Yeah, I know… Times are tough all over. Never ceases to amaze me the dichotomy of “Home for Sale” signs, foreclosures, and boarded up houses and the folks walking out of the Mall with armloads of “bargains”.
Anyway, one of my Uncles on my Mother’s side was a lumber man. He owned his own portable mill, bought the land, planted the trees, and employed over a dozen men to cut, trim, load, and finish cut the timber before shipment. Some of his timber went to a pulp mill, to make paper. Some went to make framing lumber, and some special runs went to a guy nearby who hand built wood luxury yachts cut as keel and rib strakes. I would go and visit with my Uncle, who lived in the southeastern part of Virginia several times a year, and as a small child have fond memories of the smell of fresh cut wood which seemed to follow him home from work.
So this story really sparked my interest, and the pictures aren’t much different than if they had been taken of my Uncle and his family.
CAMDEN, Ala. — Clarence “Sunnyman” Primm figures there are more than 70 people connected with the lumber industry in these parts who know how to reach him on his two-way radio. He loves the crackling sound of the thing. Because when a call comes in, when the buzzing pierces his blue shirt, when that scratchy human voice reaches out to him, it’s often a work order. And then Sunnyman circles his beefy arm in the air — as though he were twirling an invisible rodeo rope — and says, “Let’s go.” And he and his men are off, rolling through the thick woods of southwestern Alabama.
Sunnyman has known these woods since childhood, and he wants to keep clearing them.
“But the dang thing ain’t been ringing,” he says of his two-way, standing in the forest with his assembled crew of five men at the beginning of a workweek.
There’s gospel music humming from a radio. The morning sun has long been up. It’s slicing through the trees. Sausage links are frying on a nearby grill. Food and church harmonies to bracket this idle time.
Here stand John Lee Benjamin, 55; Danny Holloway, 28; Johnny Neal, 43; Clarence Tait, 62; Paul Davis, 46; and Sunnyman, 53.
Last year, Sunnyman’s company, C & C Logging, grossed $1.6 million. That’s millionaire status, and Sunnyman felt mighty proud, even though, after paying wages, insurance, fuel costs and the debts on his equipment loans, he ended up with only $35,000. That year, the year before the recession fully arrived in these woods, was rough enough. “This year,” he imagines, “I might make a third of that.” …
“He ain’t quit,” Holloway says of his boss.
Everyone concedes that the days they’ve gone without work in May, June and July have been difficult.
“I thought I was gonna starve to death,” says Davis.
“I got a wife,” says Holloway. “I got a brand-new truck. And when we have to stay off a week at a time, I’m telling you, it hurts.”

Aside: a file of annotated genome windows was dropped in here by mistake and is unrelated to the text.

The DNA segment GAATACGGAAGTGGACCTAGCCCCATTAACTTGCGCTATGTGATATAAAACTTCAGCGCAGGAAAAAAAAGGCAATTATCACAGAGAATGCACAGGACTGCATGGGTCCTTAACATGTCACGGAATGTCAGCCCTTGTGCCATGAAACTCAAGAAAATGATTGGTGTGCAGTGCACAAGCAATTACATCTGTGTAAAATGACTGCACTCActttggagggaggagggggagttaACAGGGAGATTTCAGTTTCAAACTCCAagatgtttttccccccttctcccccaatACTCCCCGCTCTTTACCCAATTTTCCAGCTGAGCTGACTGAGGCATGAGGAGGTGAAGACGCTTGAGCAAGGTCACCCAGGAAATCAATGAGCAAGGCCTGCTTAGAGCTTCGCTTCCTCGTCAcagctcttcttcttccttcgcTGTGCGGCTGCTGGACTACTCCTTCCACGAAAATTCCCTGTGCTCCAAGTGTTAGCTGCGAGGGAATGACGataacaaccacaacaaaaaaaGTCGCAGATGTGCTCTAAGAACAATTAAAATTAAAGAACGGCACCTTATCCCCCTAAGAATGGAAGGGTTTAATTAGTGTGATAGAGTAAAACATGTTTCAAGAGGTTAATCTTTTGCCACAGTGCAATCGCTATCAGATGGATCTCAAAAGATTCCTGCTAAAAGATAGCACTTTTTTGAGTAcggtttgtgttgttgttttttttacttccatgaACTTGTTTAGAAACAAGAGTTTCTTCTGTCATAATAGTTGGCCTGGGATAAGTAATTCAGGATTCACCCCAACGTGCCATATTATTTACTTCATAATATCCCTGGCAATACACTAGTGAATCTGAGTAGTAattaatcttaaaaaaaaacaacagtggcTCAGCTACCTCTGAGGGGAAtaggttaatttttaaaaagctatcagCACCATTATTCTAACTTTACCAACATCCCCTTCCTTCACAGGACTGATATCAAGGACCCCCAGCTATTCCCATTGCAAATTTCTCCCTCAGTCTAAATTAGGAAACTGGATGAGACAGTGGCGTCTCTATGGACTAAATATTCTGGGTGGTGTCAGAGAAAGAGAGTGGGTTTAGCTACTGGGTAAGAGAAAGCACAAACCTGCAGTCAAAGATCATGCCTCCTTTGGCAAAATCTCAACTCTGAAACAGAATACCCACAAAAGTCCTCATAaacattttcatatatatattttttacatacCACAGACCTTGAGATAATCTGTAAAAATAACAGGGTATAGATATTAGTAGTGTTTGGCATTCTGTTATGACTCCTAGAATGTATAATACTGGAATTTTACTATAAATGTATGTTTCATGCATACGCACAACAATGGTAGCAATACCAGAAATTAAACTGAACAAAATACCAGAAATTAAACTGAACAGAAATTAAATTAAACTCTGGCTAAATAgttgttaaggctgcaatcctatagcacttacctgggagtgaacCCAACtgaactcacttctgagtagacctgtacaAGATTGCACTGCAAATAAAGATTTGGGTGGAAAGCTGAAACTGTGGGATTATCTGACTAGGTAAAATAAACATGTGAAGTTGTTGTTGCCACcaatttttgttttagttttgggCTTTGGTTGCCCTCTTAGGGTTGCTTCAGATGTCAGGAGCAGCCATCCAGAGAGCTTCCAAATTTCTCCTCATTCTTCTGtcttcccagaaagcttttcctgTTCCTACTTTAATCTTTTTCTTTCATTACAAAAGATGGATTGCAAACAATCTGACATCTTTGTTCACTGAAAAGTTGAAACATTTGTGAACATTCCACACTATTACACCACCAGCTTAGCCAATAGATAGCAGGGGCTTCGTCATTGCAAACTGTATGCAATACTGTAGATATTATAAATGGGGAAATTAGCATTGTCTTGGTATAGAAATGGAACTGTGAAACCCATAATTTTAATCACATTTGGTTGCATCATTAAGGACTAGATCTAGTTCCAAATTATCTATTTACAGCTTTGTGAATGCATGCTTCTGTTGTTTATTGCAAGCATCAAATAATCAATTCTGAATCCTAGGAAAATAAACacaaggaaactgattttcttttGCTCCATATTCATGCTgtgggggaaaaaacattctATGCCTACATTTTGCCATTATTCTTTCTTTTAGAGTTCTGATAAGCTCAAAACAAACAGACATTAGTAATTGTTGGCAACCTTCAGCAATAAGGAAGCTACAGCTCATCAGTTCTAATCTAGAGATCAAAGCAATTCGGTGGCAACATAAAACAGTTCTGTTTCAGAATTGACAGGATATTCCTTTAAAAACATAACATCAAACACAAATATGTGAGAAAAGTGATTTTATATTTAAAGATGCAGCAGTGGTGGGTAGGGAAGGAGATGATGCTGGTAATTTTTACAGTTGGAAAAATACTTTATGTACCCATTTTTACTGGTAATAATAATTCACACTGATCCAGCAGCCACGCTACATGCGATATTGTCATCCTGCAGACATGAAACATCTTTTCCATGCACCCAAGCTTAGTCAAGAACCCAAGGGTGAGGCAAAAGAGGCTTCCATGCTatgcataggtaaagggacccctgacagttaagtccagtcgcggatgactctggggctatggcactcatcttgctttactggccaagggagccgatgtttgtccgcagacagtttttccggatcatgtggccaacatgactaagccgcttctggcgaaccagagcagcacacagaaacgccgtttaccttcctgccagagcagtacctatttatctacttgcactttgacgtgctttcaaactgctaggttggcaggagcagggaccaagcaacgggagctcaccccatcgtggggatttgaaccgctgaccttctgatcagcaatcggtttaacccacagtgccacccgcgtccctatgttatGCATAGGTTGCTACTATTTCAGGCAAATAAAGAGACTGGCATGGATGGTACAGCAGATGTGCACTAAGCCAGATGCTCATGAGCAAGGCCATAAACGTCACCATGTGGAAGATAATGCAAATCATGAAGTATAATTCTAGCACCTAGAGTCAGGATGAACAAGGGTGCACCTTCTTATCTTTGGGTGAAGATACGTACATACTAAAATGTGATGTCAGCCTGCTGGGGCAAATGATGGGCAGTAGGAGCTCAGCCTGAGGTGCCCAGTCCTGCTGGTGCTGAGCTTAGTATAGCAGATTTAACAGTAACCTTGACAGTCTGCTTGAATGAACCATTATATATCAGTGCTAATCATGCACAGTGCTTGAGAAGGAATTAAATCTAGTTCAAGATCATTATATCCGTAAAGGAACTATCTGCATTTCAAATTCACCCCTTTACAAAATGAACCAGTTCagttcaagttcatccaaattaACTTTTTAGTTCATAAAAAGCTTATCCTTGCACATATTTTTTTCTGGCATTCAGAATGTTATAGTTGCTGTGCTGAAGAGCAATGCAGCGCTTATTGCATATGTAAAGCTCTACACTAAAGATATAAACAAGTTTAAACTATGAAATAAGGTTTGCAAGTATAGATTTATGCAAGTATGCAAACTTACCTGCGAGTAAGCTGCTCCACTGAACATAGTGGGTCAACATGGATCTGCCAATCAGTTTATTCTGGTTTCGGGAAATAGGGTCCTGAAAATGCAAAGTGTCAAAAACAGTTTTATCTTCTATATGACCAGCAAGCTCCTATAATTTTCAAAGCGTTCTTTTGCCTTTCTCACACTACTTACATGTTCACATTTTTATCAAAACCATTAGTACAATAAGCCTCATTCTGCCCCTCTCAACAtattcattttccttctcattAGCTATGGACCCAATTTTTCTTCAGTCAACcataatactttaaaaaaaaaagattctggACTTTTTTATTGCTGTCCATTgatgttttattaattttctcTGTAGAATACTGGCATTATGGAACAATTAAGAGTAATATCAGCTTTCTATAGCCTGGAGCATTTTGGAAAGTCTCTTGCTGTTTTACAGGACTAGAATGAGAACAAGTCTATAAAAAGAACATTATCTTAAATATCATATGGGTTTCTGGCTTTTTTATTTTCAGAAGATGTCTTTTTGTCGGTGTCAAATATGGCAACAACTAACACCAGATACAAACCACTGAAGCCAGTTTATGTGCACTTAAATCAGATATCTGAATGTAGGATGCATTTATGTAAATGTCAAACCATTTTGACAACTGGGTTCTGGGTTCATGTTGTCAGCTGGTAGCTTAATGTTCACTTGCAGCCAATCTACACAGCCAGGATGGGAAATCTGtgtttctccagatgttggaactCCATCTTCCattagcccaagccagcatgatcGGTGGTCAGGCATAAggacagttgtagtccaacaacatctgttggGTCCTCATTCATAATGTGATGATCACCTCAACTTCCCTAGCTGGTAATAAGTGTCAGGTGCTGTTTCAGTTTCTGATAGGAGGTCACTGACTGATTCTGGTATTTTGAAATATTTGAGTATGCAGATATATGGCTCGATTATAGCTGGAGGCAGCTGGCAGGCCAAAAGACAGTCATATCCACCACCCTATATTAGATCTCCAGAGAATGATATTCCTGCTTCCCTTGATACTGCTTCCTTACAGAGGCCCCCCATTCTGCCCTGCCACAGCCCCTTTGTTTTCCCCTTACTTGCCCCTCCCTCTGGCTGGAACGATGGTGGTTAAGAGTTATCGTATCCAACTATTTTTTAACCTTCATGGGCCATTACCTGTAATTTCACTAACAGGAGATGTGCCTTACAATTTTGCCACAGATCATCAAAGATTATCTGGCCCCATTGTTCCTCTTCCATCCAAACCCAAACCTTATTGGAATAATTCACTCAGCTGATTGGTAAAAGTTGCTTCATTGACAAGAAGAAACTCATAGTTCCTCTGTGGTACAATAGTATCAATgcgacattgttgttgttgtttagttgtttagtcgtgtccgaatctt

“I got four young kids,” says Neal, digging his heels into the soft dirt.
“These last two to three weeks been rough,” adds Davis.
“You mean months!” Neal pipes in.
“Shoot, go back to Christmas,” says Benjamin. “Wouldn’t have been for Sunnyman, we wouldn’t have had any Christmas.”
“He put a turkey on the table and a couple dollars in our pockets,” says Neal.
Sunnyman slouches off toward a big tractor, checking its wheels.
“Wasn’t for Sunnyman,” Neal goes on, “whew, I’m telling you. We didn’t have but two days’ work last week and he still paid us.” For the whole week.
That’s what they say about Sunnyman, and this is what he says to them on the hard side of an afternoon hours later: “Ya’ll may as well go on home. Ain’t gonna be no work today.”…
He’s on the outskirts of Camden, a small town of 2,500 or so residents, musing about the collapse of the lumber industry.
Experts say the downturn in the industry is cyclical, that it will come back around. It has been estimated that since the 1990s, this region has lost upward of 10,000 jobs in textiles and manufacturing to cheaper sites in Mexico. Unemployment in this area hovers at 22.5 percent. Alabama is the second-largest commercial wood-producing state in the nation, next to Georgia. The mills typically employ foresters who find landowners who want timber cut from their woods. Then the mill hires a logger such as Sunnyman, who is now saying, “I like being outdoors,” the Alabama wind on his face.
“I used to sell timber to six mills within a 100-mile radius of here,” he says. “But in the past year, three of those mills have closed. Harrigan Lumber, Browder Veneer and Weyerhaeuser. All those places took wood from me. It’s put the squeeze on me, I’m telling you.”
His truck’s rumbling down a two-lane road in the direction of Monroeville. “When fuel went high,” he goes on, “it about drowned all of us. We can’t waste no money now. Why ain’t we working today? The mills shut down, and until the price of timber and logs come down, no one wants to sell it.”
Guys like Sunnyman are my personal heroes. They are the guys who make this country work, and they, as a group employ more than 3/5ths of all Americans. When the conservative politicians in this country want to favor the big companies, these are the guys who usually wind up getting screwed – to the detriment of the whole country.